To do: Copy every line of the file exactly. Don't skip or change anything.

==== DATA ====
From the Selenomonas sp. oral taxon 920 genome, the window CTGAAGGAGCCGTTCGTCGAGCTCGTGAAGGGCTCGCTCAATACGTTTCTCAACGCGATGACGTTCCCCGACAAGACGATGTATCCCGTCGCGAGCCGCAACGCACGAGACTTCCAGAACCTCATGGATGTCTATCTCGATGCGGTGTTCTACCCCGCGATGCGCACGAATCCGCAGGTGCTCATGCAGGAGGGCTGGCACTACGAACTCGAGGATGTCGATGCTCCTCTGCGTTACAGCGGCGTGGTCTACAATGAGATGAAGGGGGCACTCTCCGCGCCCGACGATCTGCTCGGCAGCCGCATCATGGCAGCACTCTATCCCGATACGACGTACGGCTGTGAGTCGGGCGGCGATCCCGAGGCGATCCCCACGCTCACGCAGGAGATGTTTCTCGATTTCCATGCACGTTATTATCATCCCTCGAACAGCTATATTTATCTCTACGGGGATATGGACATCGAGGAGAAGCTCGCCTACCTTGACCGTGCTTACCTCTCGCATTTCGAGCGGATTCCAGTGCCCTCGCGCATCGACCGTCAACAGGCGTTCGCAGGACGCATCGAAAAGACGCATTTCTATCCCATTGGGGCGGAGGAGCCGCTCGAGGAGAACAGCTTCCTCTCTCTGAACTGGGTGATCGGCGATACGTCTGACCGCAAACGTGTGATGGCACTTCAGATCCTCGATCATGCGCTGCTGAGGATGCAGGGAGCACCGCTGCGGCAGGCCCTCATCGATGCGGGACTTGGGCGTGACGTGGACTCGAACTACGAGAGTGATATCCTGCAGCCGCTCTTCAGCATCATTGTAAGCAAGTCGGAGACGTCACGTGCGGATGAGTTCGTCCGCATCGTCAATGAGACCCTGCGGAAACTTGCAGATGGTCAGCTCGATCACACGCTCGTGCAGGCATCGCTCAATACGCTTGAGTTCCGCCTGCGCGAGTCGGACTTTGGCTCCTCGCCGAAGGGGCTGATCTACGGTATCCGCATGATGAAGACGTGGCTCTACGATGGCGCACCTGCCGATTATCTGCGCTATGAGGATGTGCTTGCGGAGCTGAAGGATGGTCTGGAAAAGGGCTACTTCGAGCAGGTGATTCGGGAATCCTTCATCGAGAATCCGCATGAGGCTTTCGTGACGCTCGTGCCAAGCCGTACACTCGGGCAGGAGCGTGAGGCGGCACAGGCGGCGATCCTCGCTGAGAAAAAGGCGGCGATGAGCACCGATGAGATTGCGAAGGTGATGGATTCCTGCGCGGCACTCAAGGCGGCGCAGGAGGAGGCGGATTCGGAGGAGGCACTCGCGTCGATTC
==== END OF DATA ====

From the Selenomonas sp. oral taxon 920 genome, the window CTGAAGGAGCCGTTCGTCGAGCTCGTGAAGGGCTCGCTCAATACGTTTCTCAACGCGATGACGTTCCCCGACAAGACGATGTATCCCGTCGCGAGCCGCAACGCACGAGACTTCCAGAACCTCATGGATGTCTATCTCGATGCGGTGTTCTACCCCGCGATGCGCACGAATCCGCAGGTGCTCATGCAGGAGGGCTGGCACTACGAACTCGAGGATGTCGATGCTCCTCTGCGTTACAGCGGCGTGGTCTACAATGAGATGAAGGGGGCACTCTCCGCGCCCGACGATCTGCTCGGCAGCCGCATCATGGCAGCACTCTATCCCGATACGACGTACGGCTGTGAGTCGGGCGGCGATCCCGAGGCGATCCCCACGCTCACGCAGGAGATGTTTCTCGATTTCCATGCACGTTATTATCATCCCTCGAACAGCTATATTTATCTCTACGGGGATATGGACATCGAGGAGAAGCTCGCCTACCTTGACCGTGCTTACCTCTCGCATTTCGAGCGGATTCCAGTGCCCTCGCGCATCGACCGTCAACAGGCGTTCGCAGGACGCATCGAAAAGACGCATTTCTATCCCATTGGGGCGGAGGAGCCGCTCGAGGAGAACAGCTTCCTCTCTCTGAACTGGGTGATCGGCGATACGTCTGACCGCAAACGTGTGATGGCACTTCAGATCCTCGATCATGCGCTGCTGAGGATGCAGGGAGCACCGCTGCGGCAGGCCCTCATCGATGCGGGACTTGGGCGTGACGTGGACTCGAACTACGAGAGTGATATCCTGCAGCCGCTCTTCAGCATCATTGTAAGCAAGTCGGAGACGTCACGTGCGGATGAGTTCGTCCGCATCGTCAATGAGACCCTGCGGAAACTTGCAGATGGTCAGCTCGATCACACGCTCGTGCAGGCATCGCTCAATACGCTTGAGTTCCGCCTGCGCGAGTCGGACTTTGGCTCCTCGCCGAAGGGGCTGATCTACGGTATCCGCATGATGAAGACGTGGCTCTACGATGGCGCACCTGCCGATTATCTGCGCTATGAGGATGTGCTTGCGGAGCTGAAGGATGGTCTGGAAAAGGGCTACTTCGAGCAGGTGATTCGGGAATCCTTCATCGAGAATCCGCATGAGGCTTTCGTGACGCTCGTGCCAAGCCGTACACTCGGGCAGGAGCGTGAGGCGGCACAGGCGGCGATCCTCGCTGAGAAAAAGGCGGCGATGAGCACCGATGAGATTGCGAAGGTGATGGATTCCTGCGCGGCACTCAAGGCGGCGCAGGAGGAGGCGGATTCGGAGGAGGCACTCGCGTCGATTC